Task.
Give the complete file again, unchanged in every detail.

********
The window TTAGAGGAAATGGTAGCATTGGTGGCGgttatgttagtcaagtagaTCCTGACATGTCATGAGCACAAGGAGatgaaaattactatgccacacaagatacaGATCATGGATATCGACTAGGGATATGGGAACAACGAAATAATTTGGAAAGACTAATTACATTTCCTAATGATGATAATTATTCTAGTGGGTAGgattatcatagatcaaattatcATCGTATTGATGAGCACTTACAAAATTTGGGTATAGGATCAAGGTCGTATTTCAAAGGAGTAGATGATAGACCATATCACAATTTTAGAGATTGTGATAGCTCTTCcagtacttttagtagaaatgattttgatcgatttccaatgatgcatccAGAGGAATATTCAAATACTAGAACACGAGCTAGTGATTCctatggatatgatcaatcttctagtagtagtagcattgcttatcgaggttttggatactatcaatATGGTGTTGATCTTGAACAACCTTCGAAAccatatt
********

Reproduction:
The window TTAGAGGAAATGGTAGCATTGGTGGCGgttatgttagtcaagtagaTCCTGACATGTCATGAGCACAAGGAGatgaaaattactatgccacacaagatacaGATCATGGATATCGACTAGGGATATGGGAACAACGAAATAATTTGGAAAGACTAATTACATTTCCTAATGATGATAATTATTCTAGTGGGTAGgattatcatagatcaaattatcATCGTATTGATGAGCACTTACAAAATTTGGGTATAGGATCAAGGTCGTATTTCAAAGGAGTAGATGATAGACCATATCACAATTTTAGAGATTGTGATAGCTCTTCcagtacttttagtagaaatgattttgatcgatttccaatgatgcatccAGAGGAATATTCAAATACTAGAACACGAGCTAGTGATTCctatggatatgatcaatcttctagtagtagtagcattgcttatcgaggttttggatactatcaatATGGTGTTGATCTTGAACAACCTTCGAAAccatatt